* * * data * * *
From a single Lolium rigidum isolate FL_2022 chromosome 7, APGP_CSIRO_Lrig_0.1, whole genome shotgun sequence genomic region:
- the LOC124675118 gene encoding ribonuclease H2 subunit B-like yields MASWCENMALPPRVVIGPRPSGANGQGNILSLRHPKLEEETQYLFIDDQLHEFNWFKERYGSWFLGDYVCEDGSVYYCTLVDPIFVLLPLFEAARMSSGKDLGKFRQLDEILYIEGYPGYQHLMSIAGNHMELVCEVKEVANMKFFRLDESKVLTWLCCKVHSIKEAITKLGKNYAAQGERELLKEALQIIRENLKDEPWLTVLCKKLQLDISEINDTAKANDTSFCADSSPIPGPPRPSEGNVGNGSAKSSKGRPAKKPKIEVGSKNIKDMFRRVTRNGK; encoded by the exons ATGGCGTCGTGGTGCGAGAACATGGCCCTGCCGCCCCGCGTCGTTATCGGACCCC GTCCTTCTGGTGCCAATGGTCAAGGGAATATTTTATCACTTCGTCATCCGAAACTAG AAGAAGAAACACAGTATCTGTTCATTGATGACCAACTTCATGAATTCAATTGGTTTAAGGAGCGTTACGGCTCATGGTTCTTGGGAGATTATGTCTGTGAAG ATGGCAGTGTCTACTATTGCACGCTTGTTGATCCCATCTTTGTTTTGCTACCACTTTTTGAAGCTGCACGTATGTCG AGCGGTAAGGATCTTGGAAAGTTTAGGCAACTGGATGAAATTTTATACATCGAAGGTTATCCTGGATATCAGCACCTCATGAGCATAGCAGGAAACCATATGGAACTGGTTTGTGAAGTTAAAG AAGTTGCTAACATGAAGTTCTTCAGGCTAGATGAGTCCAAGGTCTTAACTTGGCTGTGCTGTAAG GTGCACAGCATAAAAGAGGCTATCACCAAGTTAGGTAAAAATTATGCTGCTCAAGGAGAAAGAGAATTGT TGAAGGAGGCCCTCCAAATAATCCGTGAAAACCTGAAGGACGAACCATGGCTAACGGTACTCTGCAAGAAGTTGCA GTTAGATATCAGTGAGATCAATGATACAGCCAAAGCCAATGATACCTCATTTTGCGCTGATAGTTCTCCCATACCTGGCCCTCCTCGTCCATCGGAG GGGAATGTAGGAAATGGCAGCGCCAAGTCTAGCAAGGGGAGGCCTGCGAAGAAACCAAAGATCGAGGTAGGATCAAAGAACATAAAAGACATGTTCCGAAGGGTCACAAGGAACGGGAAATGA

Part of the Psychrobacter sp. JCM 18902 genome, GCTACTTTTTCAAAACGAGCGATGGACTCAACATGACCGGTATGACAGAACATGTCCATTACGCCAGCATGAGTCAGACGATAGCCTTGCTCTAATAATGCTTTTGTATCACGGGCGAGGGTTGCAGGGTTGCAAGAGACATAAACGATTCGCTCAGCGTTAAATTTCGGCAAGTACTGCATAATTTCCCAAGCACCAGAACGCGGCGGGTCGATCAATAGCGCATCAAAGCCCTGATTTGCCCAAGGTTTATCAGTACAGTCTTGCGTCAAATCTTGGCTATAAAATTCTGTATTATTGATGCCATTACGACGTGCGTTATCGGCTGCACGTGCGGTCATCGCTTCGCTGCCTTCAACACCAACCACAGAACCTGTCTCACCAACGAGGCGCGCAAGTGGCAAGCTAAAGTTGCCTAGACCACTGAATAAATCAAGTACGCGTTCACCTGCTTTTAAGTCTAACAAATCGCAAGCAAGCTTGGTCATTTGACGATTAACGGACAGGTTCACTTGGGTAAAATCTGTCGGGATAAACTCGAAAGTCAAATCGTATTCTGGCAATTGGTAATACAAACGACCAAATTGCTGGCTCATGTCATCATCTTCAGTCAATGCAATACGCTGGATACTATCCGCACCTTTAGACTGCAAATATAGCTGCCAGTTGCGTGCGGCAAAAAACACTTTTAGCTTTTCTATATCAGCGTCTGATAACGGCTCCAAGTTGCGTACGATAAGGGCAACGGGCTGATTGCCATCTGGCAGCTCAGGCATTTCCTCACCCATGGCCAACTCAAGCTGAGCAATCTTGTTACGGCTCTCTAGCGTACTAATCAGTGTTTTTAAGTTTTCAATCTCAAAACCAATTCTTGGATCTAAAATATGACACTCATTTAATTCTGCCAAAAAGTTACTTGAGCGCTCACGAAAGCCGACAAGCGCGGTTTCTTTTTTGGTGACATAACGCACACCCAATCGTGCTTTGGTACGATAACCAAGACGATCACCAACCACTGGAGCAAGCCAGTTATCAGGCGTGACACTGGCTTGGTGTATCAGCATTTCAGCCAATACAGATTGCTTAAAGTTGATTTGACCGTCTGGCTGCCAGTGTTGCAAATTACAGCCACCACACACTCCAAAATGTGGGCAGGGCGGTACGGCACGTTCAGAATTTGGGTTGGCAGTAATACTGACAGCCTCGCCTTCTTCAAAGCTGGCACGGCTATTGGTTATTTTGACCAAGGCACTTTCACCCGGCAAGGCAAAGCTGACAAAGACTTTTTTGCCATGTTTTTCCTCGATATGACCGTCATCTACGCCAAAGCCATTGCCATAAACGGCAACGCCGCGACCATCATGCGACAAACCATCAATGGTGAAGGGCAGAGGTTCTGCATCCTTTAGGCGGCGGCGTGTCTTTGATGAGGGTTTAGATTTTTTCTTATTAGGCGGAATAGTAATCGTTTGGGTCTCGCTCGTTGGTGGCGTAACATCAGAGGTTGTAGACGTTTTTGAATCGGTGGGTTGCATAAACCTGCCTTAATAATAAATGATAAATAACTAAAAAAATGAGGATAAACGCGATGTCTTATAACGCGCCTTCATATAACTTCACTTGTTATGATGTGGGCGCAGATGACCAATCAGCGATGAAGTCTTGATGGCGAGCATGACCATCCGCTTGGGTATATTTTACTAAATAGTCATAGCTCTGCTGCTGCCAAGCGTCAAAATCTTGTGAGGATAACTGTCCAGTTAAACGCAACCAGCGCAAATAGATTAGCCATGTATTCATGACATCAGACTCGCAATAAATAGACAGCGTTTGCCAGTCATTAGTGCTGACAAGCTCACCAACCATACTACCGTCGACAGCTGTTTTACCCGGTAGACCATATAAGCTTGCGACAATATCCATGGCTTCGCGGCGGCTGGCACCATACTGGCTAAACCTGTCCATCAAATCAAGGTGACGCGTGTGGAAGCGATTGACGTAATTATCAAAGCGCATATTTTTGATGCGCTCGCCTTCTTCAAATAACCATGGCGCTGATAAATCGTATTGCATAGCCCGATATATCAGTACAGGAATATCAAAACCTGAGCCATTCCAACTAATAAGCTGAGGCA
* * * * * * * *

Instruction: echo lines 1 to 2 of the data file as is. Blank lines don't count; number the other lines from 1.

From a single Lolium rigidum isolate FL_2022 chromosome 7, APGP_CSIRO_Lrig_0.1, whole genome shotgun sequence genomic region:
- the LOC124675118 gene encoding ribonuclease H2 subunit B-like yields MASWCENMALPPRVVIGPRPSGANGQGNILSLRHPKLEEETQYLFIDDQLHEFNWFKERYGSWFLGDYVCEDGSVYYCTLVDPIFVLLPLFEAARMSSGKDLGKFRQLDEILYIEGYPGYQHLMSIAGNHMELVCEVKEVANMKFFRLDESKVLTWLCCKVHSIKEAITKLGKNYAAQGERELLKEALQIIRENLKDEPWLTVLCKKLQLDISEINDTAKANDTSFCADSSPIPGPPRPSEGNVGNGSAKSSKGRPAKKPKIEVGSKNIKDMFRRVTRNGK; encoded by the exons ATGGCGTCGTGGTGCGAGAACATGGCCCTGCCGCCCCGCGTCGTTATCGGACCCC GTCCTTCTGGTGCCAATGGTCAAGGGAATATTTTATCACTTCGTCATCCGAAACTAG AAGAAGAAACACAGTATCTGTTCATTGATGACCAACTTCATGAATTCAATTGGTTTAAGGAGCGTTACGGCTCATGGTTCTTGGGAGATTATGTCTGTGAAG ATGGCAGTGTCTACTATTGCACGCTTGTTGATCCCATCTTTGTTTTGCTACCACTTTTTGAAGCTGCACGTATGTCG AGCGGTAAGGATCTTGGAAAGTTTAGGCAACTGGATGAAATTTTATACATCGAAGGTTATCCTGGATATCAGCACCTCATGAGCATAGCAGGAAACCATATGGAACTGGTTTGTGAAGTTAAAG AAGTTGCTAACATGAAGTTCTTCAGGCTAGATGAGTCCAAGGTCTTAACTTGGCTGTGCTGTAAG GTGCACAGCATAAAAGAGGCTATCACCAAGTTAGGTAAAAATTATGCTGCTCAAGGAGAAAGAGAATTGT TGAAGGAGGCCCTCCAAATAATCCGTGAAAACCTGAAGGACGAACCATGGCTAACGGTACTCTGCAAGAAGTTGCA GTTAGATATCAGTGAGATCAATGATACAGCCAAAGCCAATGATACCTCATTTTGCGCTGATAGTTCTCCCATACCTGGCCCTCCTCGTCCATCGGAG GGGAATGTAGGAAATGGCAGCGCCAAGTCTAGCAAGGGGAGGCCTGCGAAGAAACCAAAGATCGAGGTAGGATCAAAGAACATAAAAGACATGTTCCGAAGGGTCACAAGGAACGGGAAATGA